Permanent Impairment in New South Wales
Intro: You’re listening to a Bourke Legal podcast.
Dan: If you have been injured at work and are considering compensation, it’s likely that you may have heard of the term permanent impairment. But what is it and how does it impact upon any compensation that you may receive? Well, to find out today, I’m with Pania Watt, Director of Bourke Legal. So, Pania, what is Whole Person Impairment?
Pania: Whole Person Impairment. We often call it WPI, shortened to that. Now whole person impairment can be assessed with regard to lots of different claims. But for the purpose of today’s discussion, I’m going to limit my responses to the New South Wales workers compensation scheme, but whole person impairment can also be referred to as permanent impairment, and those terms are really interchangeable. So talking about an actual whole person impairment assessment, it’s an assessment of the degree of permanent impairment of any body part system or function which has been impaired as a result of an injury, and that injury could be a broken leg, or that injury could be a psychological injury like post-traumatic stress disorder.
So you can have a whole person and payment assessment of any injury.
Dan: Really that you sustain and what’s actually involved in the assessment of WPI.
Pania: So if you’re going to be assessed for WPI, it’s carried out on a referral by either the workers’ compensation insurer or if you are an injured worker and you’ve engaged a solicitor, then your solicitor will refer you for that assessment. The whole person impairment can’t be assessed by just any doctor. It needs to be a doctor who is a Syria approved assessor of permanent impairment, and that’s not usually going to be the treating doctor. It should be an independent medical examiner. And if you’re wondering what Sara is, it stands for State Insurance Regulatory Authority and SIRA is the regulator for the Workers’ Compensation and Motor Accidents Insurance schemes in New South Wales.
Pania: So SIRA regulates those systems.
Dan: What’s actually involved in the assessment of WPI? I’m assuming it’s fairly complex. Why would somebody actually need the assessment at the outset?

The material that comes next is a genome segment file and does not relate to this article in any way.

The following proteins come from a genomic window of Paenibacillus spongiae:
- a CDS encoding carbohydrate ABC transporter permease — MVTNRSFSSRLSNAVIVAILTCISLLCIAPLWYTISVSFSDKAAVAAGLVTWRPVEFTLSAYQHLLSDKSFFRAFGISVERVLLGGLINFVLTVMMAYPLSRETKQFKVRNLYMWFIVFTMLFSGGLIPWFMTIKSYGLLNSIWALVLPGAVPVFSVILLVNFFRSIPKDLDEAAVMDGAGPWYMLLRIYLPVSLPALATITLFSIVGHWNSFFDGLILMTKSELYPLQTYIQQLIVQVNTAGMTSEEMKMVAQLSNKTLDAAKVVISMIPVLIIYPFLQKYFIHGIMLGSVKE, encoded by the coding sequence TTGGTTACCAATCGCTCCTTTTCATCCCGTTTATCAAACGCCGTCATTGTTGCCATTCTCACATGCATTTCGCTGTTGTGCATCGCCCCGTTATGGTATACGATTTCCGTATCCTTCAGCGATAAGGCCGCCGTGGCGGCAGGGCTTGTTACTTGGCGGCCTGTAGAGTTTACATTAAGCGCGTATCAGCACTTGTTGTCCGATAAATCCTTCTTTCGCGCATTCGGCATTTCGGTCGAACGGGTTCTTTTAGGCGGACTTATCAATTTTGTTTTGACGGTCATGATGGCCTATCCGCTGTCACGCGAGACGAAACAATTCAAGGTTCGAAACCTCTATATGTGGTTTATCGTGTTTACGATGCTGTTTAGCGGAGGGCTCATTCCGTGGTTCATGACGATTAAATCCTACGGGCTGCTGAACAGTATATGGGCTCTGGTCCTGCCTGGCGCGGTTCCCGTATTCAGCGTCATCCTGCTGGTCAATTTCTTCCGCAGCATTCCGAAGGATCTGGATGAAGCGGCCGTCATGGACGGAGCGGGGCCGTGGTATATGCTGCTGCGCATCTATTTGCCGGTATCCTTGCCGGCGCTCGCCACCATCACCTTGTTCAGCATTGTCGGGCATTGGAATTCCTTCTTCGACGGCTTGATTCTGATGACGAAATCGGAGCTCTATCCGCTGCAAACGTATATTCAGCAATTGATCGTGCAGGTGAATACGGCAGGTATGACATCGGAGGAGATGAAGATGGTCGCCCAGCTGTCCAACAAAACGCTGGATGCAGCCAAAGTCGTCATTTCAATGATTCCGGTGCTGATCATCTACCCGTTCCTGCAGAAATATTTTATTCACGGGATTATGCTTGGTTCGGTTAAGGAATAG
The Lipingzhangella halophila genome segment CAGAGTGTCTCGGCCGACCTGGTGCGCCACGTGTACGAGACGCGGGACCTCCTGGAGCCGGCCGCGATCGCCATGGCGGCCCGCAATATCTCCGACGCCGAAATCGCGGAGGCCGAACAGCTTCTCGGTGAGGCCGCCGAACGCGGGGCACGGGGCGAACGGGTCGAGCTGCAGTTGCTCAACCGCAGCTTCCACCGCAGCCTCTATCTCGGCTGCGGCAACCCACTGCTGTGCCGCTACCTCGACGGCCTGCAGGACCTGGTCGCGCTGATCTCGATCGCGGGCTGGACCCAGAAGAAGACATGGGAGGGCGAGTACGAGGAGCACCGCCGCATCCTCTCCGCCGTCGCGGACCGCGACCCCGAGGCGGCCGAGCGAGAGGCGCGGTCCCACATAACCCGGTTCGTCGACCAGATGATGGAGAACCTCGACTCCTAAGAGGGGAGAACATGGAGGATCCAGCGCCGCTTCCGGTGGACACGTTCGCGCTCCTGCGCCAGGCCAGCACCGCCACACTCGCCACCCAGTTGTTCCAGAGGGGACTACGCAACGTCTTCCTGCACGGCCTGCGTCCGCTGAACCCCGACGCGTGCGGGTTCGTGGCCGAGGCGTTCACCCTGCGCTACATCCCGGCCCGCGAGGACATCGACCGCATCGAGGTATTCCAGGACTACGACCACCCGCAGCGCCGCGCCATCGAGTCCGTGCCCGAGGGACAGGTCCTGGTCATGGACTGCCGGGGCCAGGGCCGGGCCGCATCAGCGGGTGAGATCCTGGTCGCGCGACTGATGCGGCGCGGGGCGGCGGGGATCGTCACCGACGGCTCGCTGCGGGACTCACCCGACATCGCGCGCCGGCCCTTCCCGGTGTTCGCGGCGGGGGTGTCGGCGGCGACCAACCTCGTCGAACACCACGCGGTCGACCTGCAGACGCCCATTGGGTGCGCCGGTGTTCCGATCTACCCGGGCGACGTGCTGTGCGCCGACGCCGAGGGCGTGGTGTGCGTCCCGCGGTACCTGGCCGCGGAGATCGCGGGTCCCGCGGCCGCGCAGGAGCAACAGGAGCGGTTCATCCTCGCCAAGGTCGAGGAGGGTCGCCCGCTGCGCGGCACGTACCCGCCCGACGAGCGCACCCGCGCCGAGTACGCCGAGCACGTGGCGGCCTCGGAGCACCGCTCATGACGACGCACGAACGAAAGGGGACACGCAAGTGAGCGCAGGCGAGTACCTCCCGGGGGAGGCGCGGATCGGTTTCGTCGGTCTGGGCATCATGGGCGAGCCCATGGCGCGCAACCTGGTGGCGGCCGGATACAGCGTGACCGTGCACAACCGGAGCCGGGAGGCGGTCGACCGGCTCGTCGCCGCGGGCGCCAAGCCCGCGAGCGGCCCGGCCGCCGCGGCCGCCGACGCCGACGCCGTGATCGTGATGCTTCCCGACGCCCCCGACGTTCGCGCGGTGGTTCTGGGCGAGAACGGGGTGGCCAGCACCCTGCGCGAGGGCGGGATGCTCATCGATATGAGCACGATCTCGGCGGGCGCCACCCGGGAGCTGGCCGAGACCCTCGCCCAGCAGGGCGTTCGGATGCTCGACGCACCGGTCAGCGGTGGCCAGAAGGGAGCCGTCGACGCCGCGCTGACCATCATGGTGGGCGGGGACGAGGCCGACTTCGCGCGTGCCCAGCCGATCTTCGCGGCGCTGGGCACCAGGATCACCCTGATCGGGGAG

Pania: That’s a pretty loaded question. But in relation to needing an assessment of whole person impairment, it’s a different scenario depending on whether you’re what we call an exempt worker or a non-exempt worker. So an exempt worker is a paramedic firefighter, police officer. So emergency services volunteers, coal miners and people with a dust disease claim. So if you’re one of those types of workers, the only reason that you would need a whole person impairment assessment is to determine your entitlement to claim a lump sum compensation. If you’re not an exempt worker so that’s everybody else, then you would need a whole personal payment assessment to determine your entitlement to claim not just lump-sum compensation, but that whole person impairment assessment and the amount of whole person impairment that you’re ultimately agreed at or awarded determines how long you can claim weekly benefits, which is your wages and your medical expenses.
Pania: So it’s a much more important assessment if you are a non-exempt worker than if you are an exempt worker.
Dan: So how about the assessment itself? What’s actually involved in it?
Pania: All Personal Impairments tend to be calculated on an examination. So you’ll go to see an independent medical examiner and that’s a doctor with the required specialty to assess the type of injury that you have. And so that particular doctor will assess number one whether your injury has reached what we call maximum medical improvement. And in other words, that means that your injury is stable and it’s as good as it’s going to get. And if that doctor considers that you have reached maximum medical improvement, the doctor then needs to look at whether or not you have an impairment.